MSc Drug Design and Discovery student, Ataa, tells us about her role at Salford NanoLAB, the Sci-Art installation as part of the NanoLAB research outreach in the Science and Industry Museum, and her ‘Best Performance’ award.
Hi Ataa, what was the name of your course and what did you enjoy most?
I studied a Master of Science in Drug Design and Discovery which included eight full-time taught modules over two trimesters and a 60-credit research project module in trimester three. Our classes were a mix of lectures, seminars, and lab practicals that were designed to train us to assess real-life situations and enable us to improve our practical skills. As a student at Salford, I really enjoyed acquiring both research and technical skills.
The opportunity to use the cutting-edge Bodmer Lab and its industry-standard equipment allowed us to put into practice all the theoretical notions acquired during the lectures. I also discovered a hidden passion for nanotechnology in cancer diagnosis and therapy by undertaking a research project in trimester three.
We imagine living so far from home must have been exciting but difficult at times, what made you feel welcome?
The University of Salford is a friendly place and many of the students I met were very outgoing and keen to meet new people. When I arrived, I was greeted and welcomed by the lecturers and the students who were attending the same course. With their help, I was able to get to know the campus very well. We also spent time together exploring new places and attending festivals in the local area. Thanks to them I was able to create my own social network and feel more connected to people and fully immersed in my new life abroad.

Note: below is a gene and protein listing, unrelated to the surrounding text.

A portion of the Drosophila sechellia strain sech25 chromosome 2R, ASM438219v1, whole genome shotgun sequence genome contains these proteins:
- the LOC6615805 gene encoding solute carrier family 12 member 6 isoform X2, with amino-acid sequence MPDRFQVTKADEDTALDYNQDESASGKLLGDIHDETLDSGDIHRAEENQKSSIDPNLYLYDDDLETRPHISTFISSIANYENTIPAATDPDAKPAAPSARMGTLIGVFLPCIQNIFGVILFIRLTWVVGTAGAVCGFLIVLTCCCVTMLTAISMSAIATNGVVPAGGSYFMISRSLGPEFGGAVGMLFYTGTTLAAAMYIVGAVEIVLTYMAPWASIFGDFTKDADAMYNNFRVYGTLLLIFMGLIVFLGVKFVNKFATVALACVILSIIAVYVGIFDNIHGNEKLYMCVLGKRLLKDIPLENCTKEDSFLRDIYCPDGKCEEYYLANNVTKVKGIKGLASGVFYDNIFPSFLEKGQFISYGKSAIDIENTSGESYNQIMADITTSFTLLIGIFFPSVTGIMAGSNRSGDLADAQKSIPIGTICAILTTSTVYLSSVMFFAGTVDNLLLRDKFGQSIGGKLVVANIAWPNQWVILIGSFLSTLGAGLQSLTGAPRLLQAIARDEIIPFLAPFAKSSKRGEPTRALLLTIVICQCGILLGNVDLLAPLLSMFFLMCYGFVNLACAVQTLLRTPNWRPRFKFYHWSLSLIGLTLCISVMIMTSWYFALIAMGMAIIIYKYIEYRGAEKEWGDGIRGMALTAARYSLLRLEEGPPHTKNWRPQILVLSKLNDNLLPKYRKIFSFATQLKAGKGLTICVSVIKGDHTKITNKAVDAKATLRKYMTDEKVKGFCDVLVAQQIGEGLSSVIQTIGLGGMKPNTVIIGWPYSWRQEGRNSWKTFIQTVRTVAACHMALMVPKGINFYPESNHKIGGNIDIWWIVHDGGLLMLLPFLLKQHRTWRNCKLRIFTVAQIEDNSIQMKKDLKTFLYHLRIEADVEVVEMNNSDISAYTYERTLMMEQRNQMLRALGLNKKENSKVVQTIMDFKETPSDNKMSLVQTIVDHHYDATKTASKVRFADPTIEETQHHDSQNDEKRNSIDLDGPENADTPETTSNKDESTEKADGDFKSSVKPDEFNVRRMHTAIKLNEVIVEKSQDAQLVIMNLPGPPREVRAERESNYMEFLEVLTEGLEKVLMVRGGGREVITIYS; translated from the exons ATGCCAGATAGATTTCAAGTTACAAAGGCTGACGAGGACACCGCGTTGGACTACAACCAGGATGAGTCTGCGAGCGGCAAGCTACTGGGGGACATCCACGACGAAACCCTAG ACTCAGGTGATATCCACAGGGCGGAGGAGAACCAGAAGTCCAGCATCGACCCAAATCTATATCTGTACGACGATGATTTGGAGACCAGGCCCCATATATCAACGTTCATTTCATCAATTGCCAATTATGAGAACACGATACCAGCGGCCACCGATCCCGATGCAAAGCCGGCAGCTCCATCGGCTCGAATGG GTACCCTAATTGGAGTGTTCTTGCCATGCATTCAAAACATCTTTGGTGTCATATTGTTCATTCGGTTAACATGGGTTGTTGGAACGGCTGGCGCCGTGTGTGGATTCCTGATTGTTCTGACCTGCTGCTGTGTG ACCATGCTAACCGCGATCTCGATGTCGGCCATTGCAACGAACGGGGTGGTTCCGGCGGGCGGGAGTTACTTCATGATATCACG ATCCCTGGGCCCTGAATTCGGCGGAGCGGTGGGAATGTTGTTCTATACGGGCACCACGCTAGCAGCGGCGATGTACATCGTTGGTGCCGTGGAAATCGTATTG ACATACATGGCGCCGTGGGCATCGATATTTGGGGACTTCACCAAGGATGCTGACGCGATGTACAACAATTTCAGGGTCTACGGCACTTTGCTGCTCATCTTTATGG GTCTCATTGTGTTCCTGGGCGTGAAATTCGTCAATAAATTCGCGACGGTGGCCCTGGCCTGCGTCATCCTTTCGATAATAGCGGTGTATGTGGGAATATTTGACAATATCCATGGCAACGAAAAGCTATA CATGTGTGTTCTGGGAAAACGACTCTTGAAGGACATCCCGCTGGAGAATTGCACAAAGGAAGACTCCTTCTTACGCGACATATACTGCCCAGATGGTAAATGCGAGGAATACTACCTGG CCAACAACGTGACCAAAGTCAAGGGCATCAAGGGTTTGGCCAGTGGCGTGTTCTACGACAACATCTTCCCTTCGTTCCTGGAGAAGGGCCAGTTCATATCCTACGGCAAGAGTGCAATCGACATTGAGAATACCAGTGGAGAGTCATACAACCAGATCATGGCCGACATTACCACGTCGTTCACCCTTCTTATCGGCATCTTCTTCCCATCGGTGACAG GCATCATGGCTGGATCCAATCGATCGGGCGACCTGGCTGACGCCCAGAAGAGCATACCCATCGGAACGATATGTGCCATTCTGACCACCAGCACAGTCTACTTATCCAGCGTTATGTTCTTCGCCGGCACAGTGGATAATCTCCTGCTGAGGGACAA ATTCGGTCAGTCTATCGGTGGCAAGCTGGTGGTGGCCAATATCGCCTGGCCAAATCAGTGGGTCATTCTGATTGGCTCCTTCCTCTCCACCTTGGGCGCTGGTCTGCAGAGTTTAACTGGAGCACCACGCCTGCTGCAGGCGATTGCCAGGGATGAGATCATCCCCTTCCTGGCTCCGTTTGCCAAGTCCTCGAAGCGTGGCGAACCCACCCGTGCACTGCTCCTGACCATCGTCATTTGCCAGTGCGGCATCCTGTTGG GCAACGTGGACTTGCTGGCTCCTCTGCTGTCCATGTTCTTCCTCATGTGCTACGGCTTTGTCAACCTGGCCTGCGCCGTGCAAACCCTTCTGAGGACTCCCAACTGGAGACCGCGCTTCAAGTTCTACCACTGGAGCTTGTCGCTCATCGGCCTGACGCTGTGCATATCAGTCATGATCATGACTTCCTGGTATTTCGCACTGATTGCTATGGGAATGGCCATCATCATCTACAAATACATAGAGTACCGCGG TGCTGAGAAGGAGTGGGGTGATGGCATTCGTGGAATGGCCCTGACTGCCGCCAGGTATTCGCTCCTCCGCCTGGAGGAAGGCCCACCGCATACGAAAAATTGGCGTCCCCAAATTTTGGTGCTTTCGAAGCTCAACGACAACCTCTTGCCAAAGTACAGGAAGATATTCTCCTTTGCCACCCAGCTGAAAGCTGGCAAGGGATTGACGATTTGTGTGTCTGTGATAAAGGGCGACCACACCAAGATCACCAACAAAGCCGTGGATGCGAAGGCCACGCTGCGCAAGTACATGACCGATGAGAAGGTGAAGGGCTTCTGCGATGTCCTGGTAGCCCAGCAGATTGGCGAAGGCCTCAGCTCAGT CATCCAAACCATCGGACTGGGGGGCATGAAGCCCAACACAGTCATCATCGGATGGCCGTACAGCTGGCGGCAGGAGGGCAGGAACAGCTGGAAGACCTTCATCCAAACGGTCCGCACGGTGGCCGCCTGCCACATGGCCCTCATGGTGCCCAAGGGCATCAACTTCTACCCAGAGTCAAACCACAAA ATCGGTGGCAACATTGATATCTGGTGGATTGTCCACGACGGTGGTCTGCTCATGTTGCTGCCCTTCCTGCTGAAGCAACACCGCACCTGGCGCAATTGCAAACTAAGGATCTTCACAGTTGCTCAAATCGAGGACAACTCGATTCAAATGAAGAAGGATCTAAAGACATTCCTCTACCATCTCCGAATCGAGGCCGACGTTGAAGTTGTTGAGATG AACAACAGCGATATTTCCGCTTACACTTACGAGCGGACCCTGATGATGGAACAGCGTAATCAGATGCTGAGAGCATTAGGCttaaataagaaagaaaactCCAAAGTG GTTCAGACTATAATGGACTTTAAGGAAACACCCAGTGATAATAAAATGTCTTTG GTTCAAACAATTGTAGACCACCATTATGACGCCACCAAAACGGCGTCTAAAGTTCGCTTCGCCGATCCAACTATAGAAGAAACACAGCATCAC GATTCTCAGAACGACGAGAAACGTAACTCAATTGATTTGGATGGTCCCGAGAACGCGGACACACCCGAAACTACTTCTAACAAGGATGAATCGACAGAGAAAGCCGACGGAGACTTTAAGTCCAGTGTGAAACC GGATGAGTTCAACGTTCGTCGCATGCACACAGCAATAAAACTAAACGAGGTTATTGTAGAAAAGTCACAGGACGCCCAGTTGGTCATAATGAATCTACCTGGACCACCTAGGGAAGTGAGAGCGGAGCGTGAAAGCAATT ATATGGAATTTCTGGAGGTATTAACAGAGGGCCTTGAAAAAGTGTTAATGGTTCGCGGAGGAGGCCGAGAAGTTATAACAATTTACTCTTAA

How did you find out about the University of Salford and the course you picked?
After graduating in Pharmacy, I felt that my learning journey was not over yet, and I dreamed of pursuing a master’s degree in the UK which is classed as one of the best countries for education in the world. I spotted this course at the University of Salford and the information about it looked rather interesting. I felt it was different than what I had seen until then, quite unique actually. I thought it was the right choice for me as it was designed to nurture the next generation of bioscientists wishing to work at the interface between biology and chemistry by applying pharmaceutical and analytical knowledge to improve the quality of life.
Did you undertake a work placement or industry project as part of your studies at Salford? If so, what skills and experience did you acquire?